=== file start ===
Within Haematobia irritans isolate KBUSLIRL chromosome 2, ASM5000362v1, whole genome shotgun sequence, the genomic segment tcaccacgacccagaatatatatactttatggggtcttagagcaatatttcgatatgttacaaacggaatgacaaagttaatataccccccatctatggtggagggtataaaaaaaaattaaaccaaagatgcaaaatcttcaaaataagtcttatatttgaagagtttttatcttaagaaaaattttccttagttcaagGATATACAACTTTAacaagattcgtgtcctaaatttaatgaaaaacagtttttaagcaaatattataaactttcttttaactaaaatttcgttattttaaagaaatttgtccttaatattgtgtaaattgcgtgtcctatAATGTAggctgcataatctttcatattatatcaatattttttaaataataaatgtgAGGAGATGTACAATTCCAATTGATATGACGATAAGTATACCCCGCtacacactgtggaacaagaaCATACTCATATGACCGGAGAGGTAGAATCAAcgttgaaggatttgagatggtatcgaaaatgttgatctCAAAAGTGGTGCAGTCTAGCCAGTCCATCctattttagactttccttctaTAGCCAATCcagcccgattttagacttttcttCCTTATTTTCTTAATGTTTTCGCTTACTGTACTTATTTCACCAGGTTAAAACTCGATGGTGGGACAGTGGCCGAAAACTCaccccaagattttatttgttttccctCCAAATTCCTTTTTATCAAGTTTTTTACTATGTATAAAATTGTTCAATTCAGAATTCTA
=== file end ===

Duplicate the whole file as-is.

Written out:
Within Haematobia irritans isolate KBUSLIRL chromosome 2, ASM5000362v1, whole genome shotgun sequence, the genomic segment tcaccacgacccagaatatatatactttatggggtcttagagcaatatttcgatatgttacaaacggaatgacaaagttaatataccccccatctatggtggagggtataaaaaaaaattaaaccaaagatgcaaaatcttcaaaataagtcttatatttgaagagtttttatcttaagaaaaattttccttagttcaagGATATACAACTTTAacaagattcgtgtcctaaatttaatgaaaaacagtttttaagcaaatattataaactttcttttaactaaaatttcgttattttaaagaaatttgtccttaatattgtgtaaattgcgtgtcctatAATGTAggctgcataatctttcatattatatcaatattttttaaataataaatgtgAGGAGATGTACAATTCCAATTGATATGACGATAAGTATACCCCGCtacacactgtggaacaagaaCATACTCATATGACCGGAGAGGTAGAATCAAcgttgaaggatttgagatggtatcgaaaatgttgatctCAAAAGTGGTGCAGTCTAGCCAGTCCATCctattttagactttccttctaTAGCCAATCcagcccgattttagacttttcttCCTTATTTTCTTAATGTTTTCGCTTACTGTACTTATTTCACCAGGTTAAAACTCGATGGTGGGACAGTGGCCGAAAACTCaccccaagattttatttgttttccctCCAAATTCCTTTTTATCAAGTTTTTTACTATGTATAAAATTGTTCAATTCAGAATTCTA